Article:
Whilst many property owners could benefit from the advantages of water based underfloor heating, a lack of understanding means that installers are sometimes reluctant to recommend and install it. Andy Coy, Product Manager at Polypipe Underfloor Heating, dispels some of the more common mistaken beliefs, allowing installers to sell UFH as a viable home heating solution.
Stories of underfloor heating, largely referencing the old electric systems made popular in the 1980s, have made end users sceptical of having modern systems installed in their homes. Technology surrounding water-based underfloor heating has advanced significantly in the past 25 years, but some of the misconceptions have not changed.
Hot floor, cold room
Many homeowners believe that UFH systems heat up the floor and leave the rest of the room cold. With water gently and evenly heating though a network of pipes, the system ensures heat is equally distributed throughout the space, without heating the floor above. The nature of hot air movement ensures that heat rises from the ground up, providing a comfortable and consistent temperature. Radiators however, project heating via convection currents, resulting in hot and cold patches within a room.
The lower running temperature of water based underfloor heating also offers many environmental benefits over radiators, an important consideration for the modern and energy conscious homeowner. With energy experts increasingly recommending underfloor heating over traditional heating options, there has never been a better time to start recommending and installing water based underfloor heating.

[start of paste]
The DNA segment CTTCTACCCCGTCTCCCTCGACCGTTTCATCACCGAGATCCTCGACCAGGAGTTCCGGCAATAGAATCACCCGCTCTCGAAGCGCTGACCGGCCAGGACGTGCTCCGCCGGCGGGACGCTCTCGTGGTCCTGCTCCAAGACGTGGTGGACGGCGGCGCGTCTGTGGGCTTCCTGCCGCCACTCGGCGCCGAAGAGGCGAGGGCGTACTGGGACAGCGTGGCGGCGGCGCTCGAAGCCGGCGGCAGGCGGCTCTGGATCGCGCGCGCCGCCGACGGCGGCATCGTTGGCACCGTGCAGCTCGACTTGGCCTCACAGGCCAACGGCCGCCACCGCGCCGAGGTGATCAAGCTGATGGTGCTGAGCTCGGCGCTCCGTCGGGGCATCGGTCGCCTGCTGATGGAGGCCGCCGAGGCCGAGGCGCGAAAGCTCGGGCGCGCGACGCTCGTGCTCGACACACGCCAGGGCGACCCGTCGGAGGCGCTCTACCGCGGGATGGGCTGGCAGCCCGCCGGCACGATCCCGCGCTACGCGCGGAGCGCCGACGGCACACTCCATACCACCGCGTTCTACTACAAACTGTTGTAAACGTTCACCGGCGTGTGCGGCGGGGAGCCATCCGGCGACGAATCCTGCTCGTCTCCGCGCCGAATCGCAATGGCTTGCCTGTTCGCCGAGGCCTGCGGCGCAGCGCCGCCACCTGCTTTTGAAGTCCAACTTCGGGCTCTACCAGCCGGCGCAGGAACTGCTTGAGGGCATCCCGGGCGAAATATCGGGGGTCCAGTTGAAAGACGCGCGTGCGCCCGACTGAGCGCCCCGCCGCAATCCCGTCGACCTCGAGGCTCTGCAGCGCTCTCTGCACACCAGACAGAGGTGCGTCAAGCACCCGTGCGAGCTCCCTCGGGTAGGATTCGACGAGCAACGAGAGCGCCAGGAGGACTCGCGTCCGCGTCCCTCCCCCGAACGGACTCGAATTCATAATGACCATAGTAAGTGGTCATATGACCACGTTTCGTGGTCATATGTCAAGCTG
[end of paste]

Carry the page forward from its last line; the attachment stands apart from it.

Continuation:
Underfloor heating also operates at approximately 30°C less than radiators and therefore requires less power from the boiler, offering lower operating costs for an equivalent heat output vs radiator systems.
With underfloor heating, individual rooms can also be heated to the desired temperatures without needing to switch on the heating in every room, creating further savings. More recent innovations in smart home technology also mean that systems can be operated at the touch of a button for maximum comfort and minimal wasted energy (and money).
Digging up the floor
Wrongly, many people also believe that installing UFH means digging up a property’s floor. There are a number of different water based underfloor heating systems available, depending on the type of project. In a new build property, a screeded floor system can be installed at the build stage before the floor had been constructed. In renovations, overlay systems (18mm in the case of Polypipe’s offering) fit over existing floors, removing the need for messy and expensive floor excavations.
Potentially the greatest benefit to end users is that underfloor heating offers total design freedom within the home. Radiators often hinder the interior design of a home, with rooms designed around the unsightly equipment, and take up valuable space that could be used for storage and extra cupboard space.